Bing Explains Why Facebook’s Graph Search Is A Boon For Its Business

Bing VP of Search Derrick Connell and Director Stefan Weitz describe how their team worked with Zuckerberg’s team to make people “first class objects” on the web.

Bing Explains Why Facebook’s Graph Search Is A Boon For Its Business

Today Facebook launched Graph Search, a search engine for the people, places, photos, and interests that make up your social graph.


But, as Mark Zuckerberg said at the press event today at Facebook HQ, “We wouldn’t suggest people come and do web searches on Facebook.”

For that, there’s Facebook’s search partner, Bing. When Graph Search doesn’t deliver the results you’re looking for, you’ll also get a list of Bing web results within Facebook.

Zuckerberg’s emphasis on Graph Search’s ability to deliver “answers” rather than “links to answers” makes it clear that Facebook and Bing are on the same page: The Bing team has long been working on a search solution that eschews “blue links” in favor of a search engine where people are as important as pages.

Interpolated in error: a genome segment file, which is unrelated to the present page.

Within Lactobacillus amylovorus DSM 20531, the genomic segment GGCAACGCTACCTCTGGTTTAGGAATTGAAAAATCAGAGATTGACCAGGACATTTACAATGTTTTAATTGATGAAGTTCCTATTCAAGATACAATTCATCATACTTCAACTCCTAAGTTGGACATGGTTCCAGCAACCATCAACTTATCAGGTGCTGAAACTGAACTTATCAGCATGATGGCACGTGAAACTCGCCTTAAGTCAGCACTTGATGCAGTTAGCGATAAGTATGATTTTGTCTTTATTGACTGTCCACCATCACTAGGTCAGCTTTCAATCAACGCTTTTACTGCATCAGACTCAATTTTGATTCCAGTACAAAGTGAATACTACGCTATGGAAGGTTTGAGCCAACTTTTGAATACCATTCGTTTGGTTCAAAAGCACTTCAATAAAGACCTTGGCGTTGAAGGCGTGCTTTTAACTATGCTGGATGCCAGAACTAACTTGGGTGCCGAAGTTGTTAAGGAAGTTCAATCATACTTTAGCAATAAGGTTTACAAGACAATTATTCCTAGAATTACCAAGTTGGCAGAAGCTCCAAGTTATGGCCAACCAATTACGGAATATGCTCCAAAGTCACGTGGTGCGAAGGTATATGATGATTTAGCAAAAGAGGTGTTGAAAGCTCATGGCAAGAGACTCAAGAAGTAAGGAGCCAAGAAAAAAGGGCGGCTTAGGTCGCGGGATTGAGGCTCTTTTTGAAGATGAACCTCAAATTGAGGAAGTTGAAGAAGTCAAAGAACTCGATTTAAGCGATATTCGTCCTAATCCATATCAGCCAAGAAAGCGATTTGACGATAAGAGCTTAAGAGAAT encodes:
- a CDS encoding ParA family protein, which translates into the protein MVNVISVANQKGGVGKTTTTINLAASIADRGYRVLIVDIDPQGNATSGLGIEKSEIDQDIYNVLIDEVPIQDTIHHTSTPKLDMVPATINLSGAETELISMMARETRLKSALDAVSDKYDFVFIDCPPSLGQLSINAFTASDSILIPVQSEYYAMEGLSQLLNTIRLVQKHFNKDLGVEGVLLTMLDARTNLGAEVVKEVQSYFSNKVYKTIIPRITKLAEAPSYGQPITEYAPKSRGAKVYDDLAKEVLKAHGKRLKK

“We’ve been saying people are first class objects on the web, and more important than any page we could show you,” Bing Director Stefan Weitz told Fast Company in a recent interview. Before Facebook even announced its new search, Weitz said of the new social era: “This is the first time that anyone has considered people as a critical part to search.”

Bing’s VP of Search Derrick Connell explained the newly enhanced Facebook relationship in a blog post today about Graph Search:

“As part of this product, our two engineering teams worked together to advance a unified search experience. That means that when people want to search beyond Facebook, they see web search results from Bing with social context and additional information such as Facebook pages.”

Graph Search is also beneficial to Bing, who has made no secret of its belief that social data will be a key component of search. Bing Director Stefan Weitz recently told Fast Company that the majority of people doing research on the web–say, on a new product, or a potential vacation destination–won’t rely on pages alone. They’ll turn to friends and experts to get additional input before making a final decision. The more Bing bolsters its social sidebar with increasing amounts of social data, the less you’ll be likely to jump around to other sources while putting together your research.


[Image: Flickr user Darwin Bell]

About the author

Christina is an associate editor at Fast Company, where she writes about technology, social media, and business.